Constructed in 1956, Hill Hall and Moore Hall are connecting buildings. Moore Hall connects with Hill Hall on the first, second and third floor. Hill Hall is named for Dr. Homer Barksdale Hill, who treated the UT Football team to dinner from the very first game in 1893 until his death on July 18, 1923. Moore Hall was named in memory of Dean Victor Ivan Moore who served as the Dean of Student Life from 1927-1943. The women's-only residence hall is named in honor of Episcopal Bishop of Texas George H. Kinsolving. The building was built 1958. Built in 1959, the Laboratory Theater Building is unnamed. Originally built in 1959, the labs were rennamed in 1977 to honor the W. R. Woolrich, engineering dean from 1936 to 1958. Built in 1961, the Computation Center is unnamed. Built in 1961, the Winship Drama Building was renamed in 1979 for Winship, who was associated with UT drama activities from 1938 until 1973. Built in 1962, the Art Building and Museum is unnamed. Built in 1962, the College of Business and Administration is unnamed. The FAC was built in 1962, and the building was later rennamed for Peter Flawn, president of the University 1979 from 1985. The Engineering Sciences Building was built in 1963 and is an unnamed building. The Etter-Harbin Alumni Center, built in 1964, is named after Lila Etter, the daughter of the first president of the University. She made UT the major beneficiary of her large estate, giving more than $500,000. $110,000 went towards the construction of the Alumni Center. Built in 1967, Calhoun Hall is named in honor of John William Calhoun, president ad interim of UT, 1937-1939. The Continuing Engineering Education was built in 1967 and is an unnamed building. The Jackson Geological Sciences Building was built in 1967 and renamed later for alumnus and benefactor John A. Jackson and his wife. The couple has donated up to hundreds of millions of dollars to the University. Patterson Laboratories was built and named in 1967 in honor of a former professor of zoology who was a professor at UT from 1913-1955. Completed in 1969, the Beauford H. Jester Center and Domitory are named after a former chairman of the UT System Board of Regents.

1961 F.L. Winship Drama Bldg. 1962 Art Building And Museum 1962 College Of Business Administration

1962 Peter T. Flawn Academic Center 1963 Engineering-Science Bldg.

1964 Etter-Harbin Alumni Center

1967 Calhoun Hall 1967 Continuing Engineering Education

1967 Jackson Geological Sciences Bldg.

1967 J.T. Patterson Labs.Bldg.

1969 Jester Dormitory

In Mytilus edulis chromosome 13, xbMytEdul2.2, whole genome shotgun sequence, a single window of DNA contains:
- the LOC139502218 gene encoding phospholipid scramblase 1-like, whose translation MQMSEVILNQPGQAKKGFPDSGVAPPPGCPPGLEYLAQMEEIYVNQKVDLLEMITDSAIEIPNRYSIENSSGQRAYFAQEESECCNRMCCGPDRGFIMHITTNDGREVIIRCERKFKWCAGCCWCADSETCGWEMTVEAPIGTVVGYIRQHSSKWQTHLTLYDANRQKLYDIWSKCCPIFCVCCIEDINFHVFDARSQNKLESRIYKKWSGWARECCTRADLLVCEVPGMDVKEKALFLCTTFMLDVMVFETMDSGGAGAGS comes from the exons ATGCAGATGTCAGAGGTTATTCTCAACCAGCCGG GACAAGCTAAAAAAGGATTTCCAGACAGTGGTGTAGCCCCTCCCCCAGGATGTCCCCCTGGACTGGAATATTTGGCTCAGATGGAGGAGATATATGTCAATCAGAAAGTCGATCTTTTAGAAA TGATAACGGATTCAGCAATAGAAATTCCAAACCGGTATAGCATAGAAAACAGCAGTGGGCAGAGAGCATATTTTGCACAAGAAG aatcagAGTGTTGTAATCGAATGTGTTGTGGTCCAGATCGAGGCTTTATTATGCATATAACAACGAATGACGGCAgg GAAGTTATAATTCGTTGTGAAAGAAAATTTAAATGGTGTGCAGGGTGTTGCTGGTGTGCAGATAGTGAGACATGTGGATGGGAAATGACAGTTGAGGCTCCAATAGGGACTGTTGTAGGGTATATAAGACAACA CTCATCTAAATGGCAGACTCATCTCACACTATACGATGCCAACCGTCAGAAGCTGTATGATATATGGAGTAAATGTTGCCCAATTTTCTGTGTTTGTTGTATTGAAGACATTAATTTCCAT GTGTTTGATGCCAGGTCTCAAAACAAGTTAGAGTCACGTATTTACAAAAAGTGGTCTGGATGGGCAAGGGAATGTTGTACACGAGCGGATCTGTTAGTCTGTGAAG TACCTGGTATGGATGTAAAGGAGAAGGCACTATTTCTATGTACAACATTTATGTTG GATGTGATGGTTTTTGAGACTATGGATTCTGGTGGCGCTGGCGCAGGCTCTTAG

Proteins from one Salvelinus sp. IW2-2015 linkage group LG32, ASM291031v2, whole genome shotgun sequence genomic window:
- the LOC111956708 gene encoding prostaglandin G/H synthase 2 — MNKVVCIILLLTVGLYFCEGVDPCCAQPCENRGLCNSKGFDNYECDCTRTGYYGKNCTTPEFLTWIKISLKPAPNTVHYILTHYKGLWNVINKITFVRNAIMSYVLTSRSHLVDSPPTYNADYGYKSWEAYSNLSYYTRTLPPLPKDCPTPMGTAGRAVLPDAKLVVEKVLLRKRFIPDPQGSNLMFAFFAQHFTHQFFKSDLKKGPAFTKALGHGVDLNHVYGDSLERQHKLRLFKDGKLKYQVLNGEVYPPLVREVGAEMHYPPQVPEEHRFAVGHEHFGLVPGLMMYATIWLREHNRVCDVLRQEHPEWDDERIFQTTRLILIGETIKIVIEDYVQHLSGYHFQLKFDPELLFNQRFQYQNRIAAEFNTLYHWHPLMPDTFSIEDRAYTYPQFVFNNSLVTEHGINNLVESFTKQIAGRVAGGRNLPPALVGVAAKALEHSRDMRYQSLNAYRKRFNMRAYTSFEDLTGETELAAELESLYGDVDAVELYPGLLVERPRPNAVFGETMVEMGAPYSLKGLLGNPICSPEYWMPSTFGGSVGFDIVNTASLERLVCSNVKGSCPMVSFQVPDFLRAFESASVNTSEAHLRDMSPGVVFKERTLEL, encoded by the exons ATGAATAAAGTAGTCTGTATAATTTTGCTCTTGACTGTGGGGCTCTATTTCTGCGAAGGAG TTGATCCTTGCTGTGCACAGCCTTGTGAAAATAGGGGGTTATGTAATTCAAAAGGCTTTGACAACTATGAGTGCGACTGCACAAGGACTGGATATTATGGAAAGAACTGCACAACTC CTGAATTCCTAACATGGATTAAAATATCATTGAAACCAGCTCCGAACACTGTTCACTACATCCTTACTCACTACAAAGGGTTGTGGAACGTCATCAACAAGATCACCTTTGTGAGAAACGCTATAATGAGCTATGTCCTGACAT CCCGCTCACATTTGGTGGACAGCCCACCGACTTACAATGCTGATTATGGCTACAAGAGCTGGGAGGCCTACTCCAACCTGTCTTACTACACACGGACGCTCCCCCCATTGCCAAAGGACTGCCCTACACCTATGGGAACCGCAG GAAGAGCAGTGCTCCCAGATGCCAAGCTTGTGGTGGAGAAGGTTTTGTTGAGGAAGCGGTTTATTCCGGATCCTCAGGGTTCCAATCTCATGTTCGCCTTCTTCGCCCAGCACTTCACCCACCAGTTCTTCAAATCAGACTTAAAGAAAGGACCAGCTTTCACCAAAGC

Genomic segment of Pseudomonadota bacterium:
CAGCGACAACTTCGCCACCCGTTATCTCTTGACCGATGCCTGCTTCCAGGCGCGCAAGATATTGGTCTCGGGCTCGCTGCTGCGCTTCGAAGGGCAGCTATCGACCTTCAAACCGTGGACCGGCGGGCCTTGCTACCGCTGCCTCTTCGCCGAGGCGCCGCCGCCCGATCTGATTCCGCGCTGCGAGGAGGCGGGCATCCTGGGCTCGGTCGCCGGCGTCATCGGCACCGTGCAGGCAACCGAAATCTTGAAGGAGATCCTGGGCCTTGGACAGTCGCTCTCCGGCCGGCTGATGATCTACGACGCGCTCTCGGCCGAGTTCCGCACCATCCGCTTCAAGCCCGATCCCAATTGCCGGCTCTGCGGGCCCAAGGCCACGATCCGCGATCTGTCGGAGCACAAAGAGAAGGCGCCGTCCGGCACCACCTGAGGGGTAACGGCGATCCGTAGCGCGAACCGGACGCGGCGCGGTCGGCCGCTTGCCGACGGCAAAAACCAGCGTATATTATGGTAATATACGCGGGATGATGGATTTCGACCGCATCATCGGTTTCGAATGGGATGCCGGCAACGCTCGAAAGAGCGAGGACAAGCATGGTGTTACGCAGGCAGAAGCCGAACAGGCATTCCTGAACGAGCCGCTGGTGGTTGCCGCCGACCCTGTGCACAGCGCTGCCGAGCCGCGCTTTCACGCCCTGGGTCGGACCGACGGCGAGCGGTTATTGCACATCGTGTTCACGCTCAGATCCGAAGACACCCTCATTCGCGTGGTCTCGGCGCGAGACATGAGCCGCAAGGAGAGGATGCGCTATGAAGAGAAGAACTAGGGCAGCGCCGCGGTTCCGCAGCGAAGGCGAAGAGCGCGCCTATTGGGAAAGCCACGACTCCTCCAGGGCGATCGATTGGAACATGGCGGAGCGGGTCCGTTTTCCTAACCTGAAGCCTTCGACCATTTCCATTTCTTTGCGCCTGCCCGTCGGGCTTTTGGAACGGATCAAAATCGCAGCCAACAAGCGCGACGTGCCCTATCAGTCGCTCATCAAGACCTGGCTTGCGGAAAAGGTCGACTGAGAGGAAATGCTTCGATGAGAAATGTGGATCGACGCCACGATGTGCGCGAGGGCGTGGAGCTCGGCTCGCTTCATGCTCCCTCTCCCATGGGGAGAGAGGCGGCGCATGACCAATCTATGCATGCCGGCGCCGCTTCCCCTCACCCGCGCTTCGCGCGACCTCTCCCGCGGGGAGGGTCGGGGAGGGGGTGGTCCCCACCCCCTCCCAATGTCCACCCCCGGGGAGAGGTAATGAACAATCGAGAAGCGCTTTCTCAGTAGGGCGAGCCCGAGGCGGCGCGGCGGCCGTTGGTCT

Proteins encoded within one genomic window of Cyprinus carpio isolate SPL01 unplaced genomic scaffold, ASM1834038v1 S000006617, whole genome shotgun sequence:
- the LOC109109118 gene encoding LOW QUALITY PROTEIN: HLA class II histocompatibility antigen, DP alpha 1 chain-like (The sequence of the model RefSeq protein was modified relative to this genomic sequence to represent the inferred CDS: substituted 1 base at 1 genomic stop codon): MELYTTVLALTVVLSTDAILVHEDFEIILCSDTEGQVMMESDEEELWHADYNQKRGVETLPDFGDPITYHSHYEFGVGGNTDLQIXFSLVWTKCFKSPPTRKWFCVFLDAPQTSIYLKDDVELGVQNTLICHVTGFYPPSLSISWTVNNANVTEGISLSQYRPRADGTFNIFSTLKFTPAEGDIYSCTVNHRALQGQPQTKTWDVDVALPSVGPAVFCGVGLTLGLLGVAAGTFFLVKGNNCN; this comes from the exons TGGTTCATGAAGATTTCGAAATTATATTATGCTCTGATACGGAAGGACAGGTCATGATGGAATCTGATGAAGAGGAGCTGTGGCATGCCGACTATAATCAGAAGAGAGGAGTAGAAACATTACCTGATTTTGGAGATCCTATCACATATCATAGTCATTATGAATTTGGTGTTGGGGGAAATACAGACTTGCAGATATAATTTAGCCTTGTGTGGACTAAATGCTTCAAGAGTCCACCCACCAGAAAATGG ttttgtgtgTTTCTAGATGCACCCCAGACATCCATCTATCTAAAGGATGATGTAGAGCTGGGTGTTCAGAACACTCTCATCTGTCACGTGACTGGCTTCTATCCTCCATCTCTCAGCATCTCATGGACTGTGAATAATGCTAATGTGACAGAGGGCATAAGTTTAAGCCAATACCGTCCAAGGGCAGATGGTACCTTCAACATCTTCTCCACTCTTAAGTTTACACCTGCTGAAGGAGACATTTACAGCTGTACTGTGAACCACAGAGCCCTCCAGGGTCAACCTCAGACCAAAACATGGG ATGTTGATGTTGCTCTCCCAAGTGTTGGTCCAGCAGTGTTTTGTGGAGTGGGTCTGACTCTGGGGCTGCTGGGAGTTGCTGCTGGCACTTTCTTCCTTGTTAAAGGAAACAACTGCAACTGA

1969 Beauford H. Jester Center 1969 Music Building & Recital Hall

1970 Burdine Hall

1970 Sid Richardson Hall

Completed in 1969, the Beauford H. Jester Center and Domitory are named after a former chairman of the UT System Board of Regents. The Music Building & Recital Hall was built in 1969 and is an unnamed building. Completed in 1970, Burdine Hall is named in honor of John Alton Burdine, a professor of government, a dean of the College of Natural Sciences and a vice president of the University. Sid Richardson Hall was built in 1970. It is named after a prominent Fort Worth oilman and benefactor. Richardson gave the University $2 million to help in construction of the building.

1970 1971

1972

1972

1972

1973

1973

1973 1973

The Joe C. Thompson Conference Center was built in 1970 and named for named for a member of the Joe C Thompson Conference Center UT System Board of Regents from 1957 to 1961. Lyndon B Johnson Library Named for a former U.S. President. Constructed in 1972, L. Theo Bellmont Hall is named for the father of many of UT's athletic and L. Theo Bellmont Hall physical training programs. Built in 1972, the center is named for Harry Ransom, a former president and chancellor. Ransom played a large role in developing the Harry Ransom Center center. Robert Lee Moore Hall was built in and named in 1972 in honor of Professor Moore, who taught at Robert Lee Moore Hall the University from 1920-1969. The Jesse H. Jones Communications Buildings were completed in 1973, but they were not dedicated to Jesse H. Jones until 1982. Jesse H. Jones was a former banker and the owner and publisher of the "Houston Chronicle." Jones and his wife have provided millions in grants and scholarships to universities through the Houston Jesse H. Jones Comm. Ctr. (Bldg. A) Endowment, which they established. The Jesse H. Jones Communications Buildings were completed in 1973, but they were not dedicated to Jesse H. Jones until 1982. Jesse H. Jones was a former banker and the owner and publisher of the "Houston Chronicle." Jones and his wife have provided millions in grants and scholarships to universities through the Houston Jesse H. Jones Comm. Ctr. (Bldg. B) Endowment, which they established. The Hearst Student Media Buiding is named in honor of the Hearst Foundation, which has made William Randolph Hearst Bldg many gifts to the University. Built in 1973, the Nursing School Building is an Nursing School unnamed building. Walter Webb Hall was built in 1973 and named in honor of Walter Prescott Webb, a UT historian. Ernest Cockrell Jr. Hall was built in 1974. It is named for alumnus and benefactor Ernest Cockrell Jr.

1973 Walter Webb Hall

1974 Ernest Cockrell Jr. Hall

1975

1975 1975

1975 1977

1977

1977 1977

1979